251 F2d 180 Tuck v. Chesapeake and Ohio Railway Company
251 F.2d 180
Glenna Frances TUCK, Administratrix of the Estate of George
William Tuck, deceased, Appellant,
The CHESAPEAKE AND OHIO RAILWAY COMPANY, a corporation, Appellee.
United States Court of Appeals Fourth Circuit.
Argued Nov. 7, 1957.
Decided Jan. 6, 1958.
W. Hayes Pettry, Charleston, W. Va. (Dewey B. Jones, Charleston, W. Va., on the brief), for appellant.
Amos A. Bolen, Huntington, W. Va. (Strother Hynes, Richmond, Va., and Fitzpatrick, Marshall, Huddleston & Bolen, Huntington, W. Va., on the brief), for appellee.
Before PARKER, Chief Judge, and SOBELOFF and HAYNSWORTH, Circuit judges.
SOBELOFF, Circuit Judge.
This is one of the rare and exceptional cases in which a trial judge is justified in dismissing a case upon the plaintiff's opening statement.
Counsel related that the plaintiff's decedent, traveling alone at night on a West Virginia highway, near his home, drove his automobile into the side of the nineteenth car of a moving coal train and was killed. 'I think,' the lawyer said, 'the evidence will be that it was foggy and it had been raining and visibility was poor. We also believe that we will show that the railroad was negligent in maintaining a crossing at the place where this accident happened.' He added that the train was black and the pavement was what is known as 'black-top.'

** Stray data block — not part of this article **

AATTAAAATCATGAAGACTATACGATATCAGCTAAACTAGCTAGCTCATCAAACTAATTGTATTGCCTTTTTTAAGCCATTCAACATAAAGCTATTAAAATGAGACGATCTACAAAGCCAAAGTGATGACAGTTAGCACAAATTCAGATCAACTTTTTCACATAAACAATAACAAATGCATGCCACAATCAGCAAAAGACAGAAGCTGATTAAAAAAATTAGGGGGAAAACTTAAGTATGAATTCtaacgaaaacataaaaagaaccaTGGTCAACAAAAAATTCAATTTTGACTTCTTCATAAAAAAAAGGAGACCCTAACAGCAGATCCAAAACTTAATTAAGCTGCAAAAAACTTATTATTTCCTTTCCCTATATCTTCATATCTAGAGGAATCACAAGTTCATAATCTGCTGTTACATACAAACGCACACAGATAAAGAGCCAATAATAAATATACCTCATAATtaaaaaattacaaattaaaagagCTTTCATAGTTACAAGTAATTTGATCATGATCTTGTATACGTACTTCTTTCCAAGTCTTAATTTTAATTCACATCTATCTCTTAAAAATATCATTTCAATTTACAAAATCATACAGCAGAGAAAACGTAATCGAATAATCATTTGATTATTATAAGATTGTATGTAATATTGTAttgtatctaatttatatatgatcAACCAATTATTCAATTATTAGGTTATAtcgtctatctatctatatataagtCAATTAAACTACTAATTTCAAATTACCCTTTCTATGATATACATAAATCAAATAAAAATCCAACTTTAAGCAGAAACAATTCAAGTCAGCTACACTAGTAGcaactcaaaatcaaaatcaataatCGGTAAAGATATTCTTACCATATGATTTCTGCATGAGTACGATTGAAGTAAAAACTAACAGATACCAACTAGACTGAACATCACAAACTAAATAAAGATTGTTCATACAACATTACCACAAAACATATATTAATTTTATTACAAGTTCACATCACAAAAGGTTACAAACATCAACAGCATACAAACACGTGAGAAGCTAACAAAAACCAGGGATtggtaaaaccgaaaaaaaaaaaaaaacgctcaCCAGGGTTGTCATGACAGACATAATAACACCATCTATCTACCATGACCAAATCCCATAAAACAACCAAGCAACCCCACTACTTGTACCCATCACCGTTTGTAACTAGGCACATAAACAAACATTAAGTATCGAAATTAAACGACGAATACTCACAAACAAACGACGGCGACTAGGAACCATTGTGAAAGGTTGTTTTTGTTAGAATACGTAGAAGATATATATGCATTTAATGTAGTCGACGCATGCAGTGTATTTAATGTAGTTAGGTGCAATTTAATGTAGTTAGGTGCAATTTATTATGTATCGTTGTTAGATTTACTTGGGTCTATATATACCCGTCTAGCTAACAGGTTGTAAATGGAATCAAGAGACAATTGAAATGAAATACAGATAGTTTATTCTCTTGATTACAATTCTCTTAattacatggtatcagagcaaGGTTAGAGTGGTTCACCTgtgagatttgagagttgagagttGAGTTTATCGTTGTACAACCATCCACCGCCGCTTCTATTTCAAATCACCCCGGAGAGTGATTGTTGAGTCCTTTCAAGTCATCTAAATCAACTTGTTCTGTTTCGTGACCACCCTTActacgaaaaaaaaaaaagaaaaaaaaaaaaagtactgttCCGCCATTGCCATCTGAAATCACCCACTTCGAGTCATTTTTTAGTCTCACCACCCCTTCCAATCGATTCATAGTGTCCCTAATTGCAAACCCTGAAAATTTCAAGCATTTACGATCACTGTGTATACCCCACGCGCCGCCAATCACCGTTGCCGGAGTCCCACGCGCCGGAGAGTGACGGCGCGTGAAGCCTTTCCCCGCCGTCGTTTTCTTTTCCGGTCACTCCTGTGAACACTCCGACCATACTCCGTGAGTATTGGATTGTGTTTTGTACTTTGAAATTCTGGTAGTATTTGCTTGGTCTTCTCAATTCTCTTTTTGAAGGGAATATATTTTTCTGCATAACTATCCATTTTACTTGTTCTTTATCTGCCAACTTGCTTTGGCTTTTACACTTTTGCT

At the conclusion of the statement, the railroad moved the Court to direct a verdict in its favor, on the twin grounds that the statement showed no negligence whatever on its part, and also clearly showed that the decedent himself was guilty of negligence which was a proximate cause of the collision.
The District Judge did not act precipitously, but patiently sought to draw from plaintiff's counsel further information as to the tragic event which might indicate a genuine issue of fact, either as to primary or contributory negligence. He asked the jury to retire to its room and invited counsel to amplify and strengthen his statement, but counsel was unable to do so. He repeated that the act of primary negligence relied on was 'in not having a warning there of the way they were using the track at the crossing.' Discussion developed that he meant that the cross arm sign was not lighted or reflectorized, and that this did not comply with the Road Commission's regulations. The law does not require such reflectorizing in all cases. The command of the statute is that the design, construction, and location of signboards and notices shall be 'in the manner required or approved by the state road commission.' W. Va. Code (1955), Ch. 31, Art. 2, Sec. 9. Neither in the District Court nor here has it been shown that the commission required generally or at this location a reflectorized sign or that the sign that existed at the crossing had not been approved. However, it was proper at that stage of the proceedings to infer that the sign was, as plaintiff asserted, not in compliance with the law.